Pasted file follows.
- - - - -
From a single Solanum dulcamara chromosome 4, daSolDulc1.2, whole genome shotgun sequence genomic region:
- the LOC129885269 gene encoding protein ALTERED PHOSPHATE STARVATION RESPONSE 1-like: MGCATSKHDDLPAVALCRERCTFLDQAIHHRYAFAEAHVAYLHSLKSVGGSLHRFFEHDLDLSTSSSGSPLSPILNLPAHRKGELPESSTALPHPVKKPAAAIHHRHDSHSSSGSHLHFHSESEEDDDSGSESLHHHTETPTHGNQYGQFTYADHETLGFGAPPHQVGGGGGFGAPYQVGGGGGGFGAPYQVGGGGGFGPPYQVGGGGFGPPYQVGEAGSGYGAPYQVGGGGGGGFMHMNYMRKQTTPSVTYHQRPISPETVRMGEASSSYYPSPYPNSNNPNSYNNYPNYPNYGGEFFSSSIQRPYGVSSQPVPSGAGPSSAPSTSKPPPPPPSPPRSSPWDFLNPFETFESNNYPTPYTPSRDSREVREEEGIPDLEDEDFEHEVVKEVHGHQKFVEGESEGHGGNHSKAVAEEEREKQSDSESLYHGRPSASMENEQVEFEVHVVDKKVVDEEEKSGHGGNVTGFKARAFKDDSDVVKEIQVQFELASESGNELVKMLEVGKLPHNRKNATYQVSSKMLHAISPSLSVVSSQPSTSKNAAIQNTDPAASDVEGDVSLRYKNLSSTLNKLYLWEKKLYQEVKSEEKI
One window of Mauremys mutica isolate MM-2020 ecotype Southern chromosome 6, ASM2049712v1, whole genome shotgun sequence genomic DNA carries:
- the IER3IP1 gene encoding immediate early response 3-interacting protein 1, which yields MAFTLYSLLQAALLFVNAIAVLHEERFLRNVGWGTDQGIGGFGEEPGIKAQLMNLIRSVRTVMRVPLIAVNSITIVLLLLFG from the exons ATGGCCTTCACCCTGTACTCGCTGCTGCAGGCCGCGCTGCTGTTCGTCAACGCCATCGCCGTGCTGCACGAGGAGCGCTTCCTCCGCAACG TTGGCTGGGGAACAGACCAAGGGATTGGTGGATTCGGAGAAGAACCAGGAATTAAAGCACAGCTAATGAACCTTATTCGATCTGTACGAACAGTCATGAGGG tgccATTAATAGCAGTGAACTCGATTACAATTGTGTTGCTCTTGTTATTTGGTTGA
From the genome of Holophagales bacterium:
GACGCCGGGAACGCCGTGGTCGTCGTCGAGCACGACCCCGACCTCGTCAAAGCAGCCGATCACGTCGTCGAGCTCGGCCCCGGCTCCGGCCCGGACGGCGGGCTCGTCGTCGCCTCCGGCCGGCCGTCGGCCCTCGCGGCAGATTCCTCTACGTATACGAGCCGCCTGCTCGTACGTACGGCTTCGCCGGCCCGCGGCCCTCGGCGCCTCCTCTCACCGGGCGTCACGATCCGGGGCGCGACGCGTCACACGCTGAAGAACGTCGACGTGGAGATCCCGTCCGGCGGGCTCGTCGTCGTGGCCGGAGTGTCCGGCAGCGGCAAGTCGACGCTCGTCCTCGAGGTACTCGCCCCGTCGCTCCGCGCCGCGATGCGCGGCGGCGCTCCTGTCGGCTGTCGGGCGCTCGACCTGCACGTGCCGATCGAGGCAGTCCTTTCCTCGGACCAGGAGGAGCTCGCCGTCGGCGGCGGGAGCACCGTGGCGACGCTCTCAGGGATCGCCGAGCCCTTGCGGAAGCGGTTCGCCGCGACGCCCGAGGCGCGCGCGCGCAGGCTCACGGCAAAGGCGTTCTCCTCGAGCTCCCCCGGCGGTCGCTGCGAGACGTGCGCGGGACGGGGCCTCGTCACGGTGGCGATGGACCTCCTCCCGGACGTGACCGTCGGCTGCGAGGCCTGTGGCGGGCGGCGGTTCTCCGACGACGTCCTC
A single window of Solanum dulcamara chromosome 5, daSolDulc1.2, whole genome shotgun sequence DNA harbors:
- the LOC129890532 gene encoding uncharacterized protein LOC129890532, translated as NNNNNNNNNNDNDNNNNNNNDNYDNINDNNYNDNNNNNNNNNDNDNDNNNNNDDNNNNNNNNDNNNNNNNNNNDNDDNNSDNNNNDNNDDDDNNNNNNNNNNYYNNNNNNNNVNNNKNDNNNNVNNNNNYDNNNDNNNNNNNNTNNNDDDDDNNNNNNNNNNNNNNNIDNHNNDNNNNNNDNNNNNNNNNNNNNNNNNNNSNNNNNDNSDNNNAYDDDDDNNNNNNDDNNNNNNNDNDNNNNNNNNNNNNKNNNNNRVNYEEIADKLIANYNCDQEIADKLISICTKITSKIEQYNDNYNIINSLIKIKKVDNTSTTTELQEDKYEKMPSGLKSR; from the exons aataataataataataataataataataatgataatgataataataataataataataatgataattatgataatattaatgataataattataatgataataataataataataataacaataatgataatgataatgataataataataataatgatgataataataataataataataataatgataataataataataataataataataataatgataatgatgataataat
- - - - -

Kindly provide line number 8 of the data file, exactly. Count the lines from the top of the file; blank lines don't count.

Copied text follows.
- the LOC129890532 gene encoding uncharacterized protein LOC129890532, translated as NNNNNNNNNNDNDNNNNNNNDNYDNINDNNYNDNNNNNNNNNDNDNDNNNNNDDNNNNNNNNDNNNNNNNNNNDNDDNNSDNNNNDNNDDDDNNNNNNNNNNYYNNNNNNNNVNNNKNDNNNNVNNNNNYDNNNDNNNNNNNNTNNNDDDDDNNNNNNNNNNNNNNNIDNHNNDNNNNNNDNNNNNNNNNNNNNNNNNNNSNNNNNDNSDNNNAYDDDDDNNNNNNDDNNNNNNNDNDNNNNNNNNNNNNKNNNNNRVNYEEIADKLIANYNCDQEIADKLISICTKITSKIEQYNDNYNIINSLIKIKKVDNTSTTTELQEDKYEKMPSGLKSR; from the exons aataataataataataataataataataatgataatgataataataataataataataatgataattatgataatattaatgataataattataatgataataataataataataataacaataatgataatgataatgataataataataataatgatgataataataataataataataataatgataataataataataataataataataataatgataatgatgataataat